EDGE


EDGE 4 — January 23, 1997

DIGERATI

"THE CHEF"
An Interview with Nathan Myhrvold


THE REALITY CLUB

Lew Tucker and Steve Lohr on "The Chef" (Nathan Myhrvold)

David Lykken on Steven Pinker's "Organs of Computation"


(7,458 words)


John Brockman, Editor and Publisher | Kip Parent, Webmaster


DIGERATI



"THE CHEF"
An Interview with Nathan Myhrvold, Chief Technical Officer, Micrsosoft Corporation

Last year, the following email message arrived: "Thirteen years ago I went on a three month leave of absence from a job and, much to the consternation of my employer, I subsequently broke my promise and never returned. I know what you're thinking. That's just the sort of irresponsible act you've come to expect from the likes of me. That's what my boss thought at the time thought too, and with good reason. Amazingly enough, I'm still on good terms with him. His name is Stephen Hawking, and he's one of the world's foremost physicists. Meanwhile, as a direct result of my truancy, I'm one of the world's backmost physicists. As luck would have it, I've managed to scrape by with a job at Microsoft."

Thus read Nathan Myhrvold's email invitation to a dinner at the Seattle Zoo with "the current occupant of the Lucasian Chair of Mathematics, a position once held by Isaac Newton." Nathan, who went to Cambridge as a postdoc after receiving his doctorate from Princeton, worked with Hawking on research in cosmology, quantum field theory in curved space time, and quantum theories of gravitation. (Today, thirteen years later, he is a member of the board of trustees of the Institute for Advanced Study in Princeton, New Jersey, and he serves on the advisory board of Princeton University's department of physics.)

The guest list at Nathan's gala dinner ranged from New York investment banker Herbert Allen, Jr. to Stephen Hawking, from NBC President Robert Wright to Danny Hillis. What makes him very unique is that in addition to his business and scientific interests, he is a master French chef who has finished first and second in the world championship of barbecue in Memphis, Tennessee. He also works as an assistant chef at one of Seattle's leading French restaurants.

NATHAN MYHRVOLD is a bridge between the scientists of the third culture and the digerati. He is accomplished scientist who is at the helm of Microsoft's massive research program.Myhrvold is chief technology officer at Microsoft corporation, reporting to Microsoft CEO Bill Gates as a member of the Executive Committee. This group is responsible for the broad strategic and business planning for the entire company. He also is responsible for the Advanced Technology and Research Group, which has a budget of more than $2 billion a year. Previously he was group vice president of Applications and Content, which comprised a number of Microsoft divisions, including Desktop Applications, Consumer, Research, and Microsoft On-line Systems.


THE CHEF (Nathan Myhrvold)


JB: What's a CTO?

MYHRVOLD: Hell if I know. You know, when Bill and I were discussing my taking this job, at one point he said, Okay, what are the great examples of successful CTO's. After about five minutes we decided that, well, there must be some, but we didn't have on the tip of our tongues exactly who was a great CTO, because many of the people who actually were great CTO's didn't have that title, and at least some of the people who have that title arguably aren't great at it.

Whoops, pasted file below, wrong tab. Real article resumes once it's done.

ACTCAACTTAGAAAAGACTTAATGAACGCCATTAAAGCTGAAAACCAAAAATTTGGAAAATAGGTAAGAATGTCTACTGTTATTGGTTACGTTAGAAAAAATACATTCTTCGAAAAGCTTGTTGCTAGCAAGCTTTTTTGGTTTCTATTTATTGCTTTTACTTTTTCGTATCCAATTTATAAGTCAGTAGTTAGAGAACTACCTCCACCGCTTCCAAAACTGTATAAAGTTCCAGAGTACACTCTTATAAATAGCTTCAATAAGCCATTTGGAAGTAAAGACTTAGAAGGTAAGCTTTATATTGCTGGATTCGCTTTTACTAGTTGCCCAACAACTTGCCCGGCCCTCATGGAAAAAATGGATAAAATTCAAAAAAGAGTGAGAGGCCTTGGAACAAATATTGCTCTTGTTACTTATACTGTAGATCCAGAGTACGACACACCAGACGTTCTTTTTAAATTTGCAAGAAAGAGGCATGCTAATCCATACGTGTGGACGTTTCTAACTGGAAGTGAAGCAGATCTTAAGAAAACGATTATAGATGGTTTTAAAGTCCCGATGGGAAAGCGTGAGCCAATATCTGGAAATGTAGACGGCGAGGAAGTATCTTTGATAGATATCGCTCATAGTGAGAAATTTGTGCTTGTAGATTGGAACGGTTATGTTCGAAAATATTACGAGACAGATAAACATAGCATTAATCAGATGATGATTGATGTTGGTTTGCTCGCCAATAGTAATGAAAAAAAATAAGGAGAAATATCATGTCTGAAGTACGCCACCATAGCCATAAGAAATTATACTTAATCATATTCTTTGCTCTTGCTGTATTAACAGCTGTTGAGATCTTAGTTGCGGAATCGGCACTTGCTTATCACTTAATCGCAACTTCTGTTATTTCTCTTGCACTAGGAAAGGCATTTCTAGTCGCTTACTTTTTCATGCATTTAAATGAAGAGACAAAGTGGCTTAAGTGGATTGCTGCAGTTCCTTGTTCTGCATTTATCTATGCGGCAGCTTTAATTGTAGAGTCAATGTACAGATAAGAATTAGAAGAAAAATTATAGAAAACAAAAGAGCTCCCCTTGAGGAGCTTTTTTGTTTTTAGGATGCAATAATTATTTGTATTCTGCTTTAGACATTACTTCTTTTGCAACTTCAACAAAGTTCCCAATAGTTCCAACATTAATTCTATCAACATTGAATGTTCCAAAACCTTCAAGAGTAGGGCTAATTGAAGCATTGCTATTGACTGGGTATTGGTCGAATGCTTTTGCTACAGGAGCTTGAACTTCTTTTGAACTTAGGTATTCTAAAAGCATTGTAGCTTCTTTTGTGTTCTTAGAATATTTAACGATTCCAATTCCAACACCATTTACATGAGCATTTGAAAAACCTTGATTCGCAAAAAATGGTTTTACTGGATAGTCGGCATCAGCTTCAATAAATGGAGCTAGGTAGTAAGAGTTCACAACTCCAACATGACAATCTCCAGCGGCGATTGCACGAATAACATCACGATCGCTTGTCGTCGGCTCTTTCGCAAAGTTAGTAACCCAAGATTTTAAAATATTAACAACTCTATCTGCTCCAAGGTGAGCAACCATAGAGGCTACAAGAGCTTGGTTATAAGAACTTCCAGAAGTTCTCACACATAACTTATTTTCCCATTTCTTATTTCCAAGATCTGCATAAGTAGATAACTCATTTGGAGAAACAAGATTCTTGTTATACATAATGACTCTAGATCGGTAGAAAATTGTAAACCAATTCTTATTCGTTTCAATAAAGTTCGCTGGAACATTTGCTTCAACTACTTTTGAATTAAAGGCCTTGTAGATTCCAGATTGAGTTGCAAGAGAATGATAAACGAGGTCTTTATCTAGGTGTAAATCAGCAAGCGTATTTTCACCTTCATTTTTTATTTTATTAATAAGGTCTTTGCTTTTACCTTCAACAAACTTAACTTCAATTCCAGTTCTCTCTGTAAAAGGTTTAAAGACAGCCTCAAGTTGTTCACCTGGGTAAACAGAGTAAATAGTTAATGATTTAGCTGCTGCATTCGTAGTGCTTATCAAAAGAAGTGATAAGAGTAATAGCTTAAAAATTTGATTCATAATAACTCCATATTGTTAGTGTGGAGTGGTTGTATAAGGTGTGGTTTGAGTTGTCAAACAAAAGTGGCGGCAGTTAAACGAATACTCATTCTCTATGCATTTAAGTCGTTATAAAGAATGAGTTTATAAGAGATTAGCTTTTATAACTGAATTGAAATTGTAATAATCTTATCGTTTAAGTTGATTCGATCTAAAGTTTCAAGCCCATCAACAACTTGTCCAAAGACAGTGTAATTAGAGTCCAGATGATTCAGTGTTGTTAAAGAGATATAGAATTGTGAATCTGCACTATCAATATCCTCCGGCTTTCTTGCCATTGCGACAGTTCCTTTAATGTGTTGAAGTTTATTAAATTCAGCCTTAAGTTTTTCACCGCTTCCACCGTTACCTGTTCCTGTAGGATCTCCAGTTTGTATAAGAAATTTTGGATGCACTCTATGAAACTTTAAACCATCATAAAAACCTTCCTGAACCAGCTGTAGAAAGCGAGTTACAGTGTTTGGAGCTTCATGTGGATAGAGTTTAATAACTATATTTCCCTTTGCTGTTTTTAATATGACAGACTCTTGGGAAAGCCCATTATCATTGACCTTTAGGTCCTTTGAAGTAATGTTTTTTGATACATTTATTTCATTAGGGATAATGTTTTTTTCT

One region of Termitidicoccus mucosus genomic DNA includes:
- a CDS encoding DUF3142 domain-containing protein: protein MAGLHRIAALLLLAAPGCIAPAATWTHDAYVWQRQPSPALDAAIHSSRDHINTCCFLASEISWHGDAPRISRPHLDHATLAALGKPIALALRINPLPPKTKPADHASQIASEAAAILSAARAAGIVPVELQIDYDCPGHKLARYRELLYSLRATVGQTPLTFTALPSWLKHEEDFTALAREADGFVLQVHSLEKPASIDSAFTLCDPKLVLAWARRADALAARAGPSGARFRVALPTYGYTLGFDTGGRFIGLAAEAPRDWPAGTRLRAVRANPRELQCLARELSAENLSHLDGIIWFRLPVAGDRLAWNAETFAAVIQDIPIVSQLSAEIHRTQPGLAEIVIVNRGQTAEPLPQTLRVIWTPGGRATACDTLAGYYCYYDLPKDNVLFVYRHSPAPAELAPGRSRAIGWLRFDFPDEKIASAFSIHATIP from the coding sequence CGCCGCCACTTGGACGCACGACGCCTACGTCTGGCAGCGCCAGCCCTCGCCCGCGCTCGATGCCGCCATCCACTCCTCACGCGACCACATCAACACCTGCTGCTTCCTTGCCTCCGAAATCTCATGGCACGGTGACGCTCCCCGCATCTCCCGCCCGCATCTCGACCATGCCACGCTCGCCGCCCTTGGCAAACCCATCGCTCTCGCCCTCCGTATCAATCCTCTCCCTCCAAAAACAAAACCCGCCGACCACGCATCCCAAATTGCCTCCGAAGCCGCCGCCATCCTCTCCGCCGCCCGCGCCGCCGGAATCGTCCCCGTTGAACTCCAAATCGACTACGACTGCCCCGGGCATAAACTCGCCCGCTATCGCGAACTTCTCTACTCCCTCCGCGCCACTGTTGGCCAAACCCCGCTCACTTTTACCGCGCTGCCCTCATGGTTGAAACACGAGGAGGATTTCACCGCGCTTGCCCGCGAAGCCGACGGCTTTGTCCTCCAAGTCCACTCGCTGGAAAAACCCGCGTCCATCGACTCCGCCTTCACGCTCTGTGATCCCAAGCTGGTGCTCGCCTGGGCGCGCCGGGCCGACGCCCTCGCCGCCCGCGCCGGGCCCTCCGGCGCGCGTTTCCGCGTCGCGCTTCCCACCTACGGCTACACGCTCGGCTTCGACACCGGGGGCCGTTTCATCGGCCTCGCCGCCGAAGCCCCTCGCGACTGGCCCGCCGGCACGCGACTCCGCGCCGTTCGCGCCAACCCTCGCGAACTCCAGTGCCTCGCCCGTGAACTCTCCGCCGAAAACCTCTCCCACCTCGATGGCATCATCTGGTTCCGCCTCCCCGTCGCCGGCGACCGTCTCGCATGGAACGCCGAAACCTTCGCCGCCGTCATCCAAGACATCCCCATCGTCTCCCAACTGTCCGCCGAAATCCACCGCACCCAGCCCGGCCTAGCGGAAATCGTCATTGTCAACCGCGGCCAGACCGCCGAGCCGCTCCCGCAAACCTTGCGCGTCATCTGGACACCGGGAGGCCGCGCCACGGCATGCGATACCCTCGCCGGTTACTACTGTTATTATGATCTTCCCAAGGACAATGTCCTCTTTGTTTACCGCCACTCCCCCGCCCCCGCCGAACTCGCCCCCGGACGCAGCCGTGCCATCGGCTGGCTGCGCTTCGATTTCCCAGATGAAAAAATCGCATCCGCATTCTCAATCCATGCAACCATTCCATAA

My job at Microsoft is to worry about technology in the future. If you want to have a great future you have to start thinking about it in the present, because when the future's here you won't have the time.

JB: So, what's happened with Microsoft's efforts regarding online publishing? Sounds like yet another example of Brockman's Law: "Nobody knows and you can't find out".

MYHRVOLD: That's basically right. At this stage in human history, technology plays a role that is enormously important. On Wall Street technology is one of the key leading indicators for the entire economy; something happens in high tech the whole market goes down. Back when the Dow theory was first developed they had the Dow industrials and they had the railroads, as the Dow transportation index. No one really cares about the transportation index anymore, but back when it was first created, it was an incredibly powerful force. If you did that today you'd have to have a technology index in some sense. And probably for the next 20 years, technology, particularly computer technology, is going to be one of the most dynamic parts of the economy and society. In the 20 year time frame time you could argue that genetic engineering and a variety of biological technologies are going to wind up having even more impact on us, because they'll cure our diseases.

But the biology stuff doesn't get to happen unless we get another 20 years of computing to happen. Suppose you sequence the human genome. You will have this thing that sits on a CD-Rom, and you're going to analyze it with computers. Writing it all out, all these strings of AGCT, is no fun at all. So the enormous revolution in biology that is about to take place is highly dependent on computing. Ultimately it's going to have a bigger impact. Certainly in another 20 or 30 years, as I'm entering my 60's, I'm hoping it'll have an impact.